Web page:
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You can't spell hapless without PSL and more pithy answers for readers

Achtung Loyalists! Your faithful narrator is being ripped by Sean of Rochester for being a copout and so wimpy that he's chicken to take a shot at the Personal Seat License scam. Coward, that's what he says I am, and what's worse, a coward with a weight problem.

OK, Sean, and since I'm in the midst of the blind trembles of rage, I'll provide your last name so people will know how to reach you. It's Sean Burke, who "can't believe this is happening and you're not talking about it."

I'm not asking you to lay out the full two bucks or whatever Sports Illustrated costs, but drop into the dentist's office and grab an Aug. 18 copy off the table and have yourself a free read. (Editor's Note: Or you can just click here). Although I'm not into quoting my own stuff, or poetry readings or street singing, this is an extreme case, so here's what I've said about the PSLs:

"The cynical among us see an underlying reason why the Jets created this monumental hoo-ha (the signing of Favre). Personal seat licenses. Fans buy season tickets, then suddenly have to shell out four or five figures for the right to continue buying them. The license fees cover the cost of all those extra luxury boxes and other amenities that will grace the Giants-Jets stadium. Fans of both franchises have been screaming about this heist. The Jets, trying to put a pleasant face on the issue, even sent out questionnaires to gauge fans' sentiments about the licenses, like polling death row prisoners on their preferred method of execution. Brett Favre is a near-hysterical distraction."

Steve of Erie, Pa., asks this evil question: "Dr. Z, do coaches ever secretly wish for an injury to get them out of making a difficult personnel decision?" Ooh, that's a nasty one. I can't say that I've seen exactly that, but let's give it a real reach and play the devil's advocate, and I do mean this is devilish. I'm not accusing anybody of anything, I'm just reaching for a what-if. What if Brett Favre had been given grudging permission to practice with the Packers. The first day of drills he pulls a muscle. He's out. A quick decision is made to put him on injured reserve. He says, "Wait a minute, I'm not hurt that bad." Management says, "Well, you see..." OK, forget it. I've gotten carried away and obviously taken this thing too far. In answer to your question, ownership might have ordered an overpriced, unpopular superstar onto the coaching staff, and if he came up with a teeny weeny injury, well, no tears would have been shed. When I first started covering the sport, if a really tough personnel decision loomed, the club might stash some guy on injured reserve for a year.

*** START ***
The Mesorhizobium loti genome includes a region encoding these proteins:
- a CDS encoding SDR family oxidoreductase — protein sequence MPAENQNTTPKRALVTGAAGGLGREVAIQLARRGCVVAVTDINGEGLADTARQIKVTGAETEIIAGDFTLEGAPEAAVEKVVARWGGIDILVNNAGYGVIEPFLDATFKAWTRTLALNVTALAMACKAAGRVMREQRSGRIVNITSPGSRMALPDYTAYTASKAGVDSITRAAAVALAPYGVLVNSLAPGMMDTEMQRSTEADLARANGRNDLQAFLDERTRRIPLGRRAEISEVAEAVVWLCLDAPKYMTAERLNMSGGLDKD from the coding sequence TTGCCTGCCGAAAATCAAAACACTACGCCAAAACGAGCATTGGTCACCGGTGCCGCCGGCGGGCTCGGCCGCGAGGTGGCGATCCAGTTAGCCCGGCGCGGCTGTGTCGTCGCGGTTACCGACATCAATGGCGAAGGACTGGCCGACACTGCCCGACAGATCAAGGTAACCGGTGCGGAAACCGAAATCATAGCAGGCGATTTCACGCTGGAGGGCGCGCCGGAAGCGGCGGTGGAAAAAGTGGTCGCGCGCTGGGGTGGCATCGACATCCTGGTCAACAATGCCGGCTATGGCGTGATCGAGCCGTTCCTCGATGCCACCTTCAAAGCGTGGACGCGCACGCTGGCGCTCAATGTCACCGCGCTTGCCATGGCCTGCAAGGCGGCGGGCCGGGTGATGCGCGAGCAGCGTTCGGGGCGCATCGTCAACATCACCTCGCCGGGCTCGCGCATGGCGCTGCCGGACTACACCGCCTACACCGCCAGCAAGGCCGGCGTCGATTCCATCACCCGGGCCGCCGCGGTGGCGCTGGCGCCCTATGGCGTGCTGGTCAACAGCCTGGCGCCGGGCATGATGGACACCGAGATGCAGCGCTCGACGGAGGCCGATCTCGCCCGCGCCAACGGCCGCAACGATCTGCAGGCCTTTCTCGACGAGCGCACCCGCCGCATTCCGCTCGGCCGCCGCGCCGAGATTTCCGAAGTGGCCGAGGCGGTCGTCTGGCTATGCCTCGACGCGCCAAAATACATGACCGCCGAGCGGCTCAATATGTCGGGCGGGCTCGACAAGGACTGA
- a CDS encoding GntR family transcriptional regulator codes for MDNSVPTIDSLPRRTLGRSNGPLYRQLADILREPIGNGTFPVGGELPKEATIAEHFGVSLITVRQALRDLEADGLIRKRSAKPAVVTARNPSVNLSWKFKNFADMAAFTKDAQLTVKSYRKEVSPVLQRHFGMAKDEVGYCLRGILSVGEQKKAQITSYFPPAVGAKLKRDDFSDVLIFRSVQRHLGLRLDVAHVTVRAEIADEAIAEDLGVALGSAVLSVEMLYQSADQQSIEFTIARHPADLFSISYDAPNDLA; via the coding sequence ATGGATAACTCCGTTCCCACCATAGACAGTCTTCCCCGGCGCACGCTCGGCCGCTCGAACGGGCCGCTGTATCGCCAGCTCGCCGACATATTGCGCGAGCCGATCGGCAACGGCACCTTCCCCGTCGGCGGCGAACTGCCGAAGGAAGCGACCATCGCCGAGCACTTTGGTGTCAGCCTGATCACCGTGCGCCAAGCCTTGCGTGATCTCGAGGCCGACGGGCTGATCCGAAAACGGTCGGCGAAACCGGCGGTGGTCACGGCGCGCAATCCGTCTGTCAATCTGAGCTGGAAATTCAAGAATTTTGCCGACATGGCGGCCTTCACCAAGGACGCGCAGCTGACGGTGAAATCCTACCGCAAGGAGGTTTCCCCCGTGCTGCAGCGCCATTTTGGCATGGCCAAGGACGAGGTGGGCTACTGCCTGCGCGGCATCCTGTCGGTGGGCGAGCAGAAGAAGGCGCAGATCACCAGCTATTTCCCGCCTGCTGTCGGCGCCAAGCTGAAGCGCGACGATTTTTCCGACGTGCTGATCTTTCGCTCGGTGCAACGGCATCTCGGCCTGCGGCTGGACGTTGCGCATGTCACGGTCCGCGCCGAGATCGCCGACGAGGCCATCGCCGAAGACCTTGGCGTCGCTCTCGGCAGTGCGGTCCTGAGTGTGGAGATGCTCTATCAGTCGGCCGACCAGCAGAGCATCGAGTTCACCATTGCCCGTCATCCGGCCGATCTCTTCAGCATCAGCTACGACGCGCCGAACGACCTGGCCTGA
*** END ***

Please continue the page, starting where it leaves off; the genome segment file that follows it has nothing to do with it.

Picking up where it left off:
• Two out of three now, for getting your poor narrator all riled up. The latest molester is called Volodya and he's from San Antonio, a conflict in terms if ever I heard one. I won't go through all the drivel he lays on me, word for word, but the essence is that he bids me to ditch my usual modus operandi and get on board the Fantasy Football Express. Not then, not now, not ever will I be a chronicler of this parlor game for the feeble minded. Next will come beanbag, then Lotto, then Name That Tune, all with a decided football motif, all designed to get the sub-90 IQ's all stirred up.

Chuck of Athens, Ga., suggests sacrificing a victory by running a 60-minute punishment drill, an all-out maniac blitz, on the enemy's star QB, designed to put him out not for a play, not for a game, but, ssssh, for the season. Then they won't have to face him anymore. I once read a story called Rackety Rax by Joel Sayre, about how the mob gets itself a football team, and each game's action was something like what you described. Better yet, find out where he lives, and send over a couple of fellas with the heavy shoes. Then you won't have to sacrifice a game.

Jacob from Baltymore wants to know which is better -- give the rookie QB a trial by fire, from which he'll emerge a better and tougher man, or break him in slowly, so he won't lose his marbles before he figures out what the game is all about. No sure way, Jake. If you're going to put the young guy under the gun, make sure there's a line in front of him. The Texans ruined young David Carr by failing in that regard. It also helps if you have a really serious mentor to teach the youngster what the game is all about. Bill Walsh and Joe Montana, Weeb Ewbank and John Unitas and then Joe Namath, Mike Holmgren and Brett Favre, Sid Gillman and John Hadl. There are ways to give extra protection, by scheme, to a rookie QB -- max protection, good variety of hot reads, etc. Giving him a good system in which to learn is critical.

Damien of NYC can't understand how all the holding is allowed. Here's the way this thing has progressed. First they tilted the field by making sure the superior linemen played on defense. When they got out of control, the Competition Committee, co-chaired by a PR man, Tex Schramm, tried to even things by passing rules restrictive to the defense -- and allowing more holding on offense. Every year this was subject to more adjustment until what you've ended up with is a game in which the O-linemen can practice legalized muggings but at least the passers have time to get plenty of points on the board.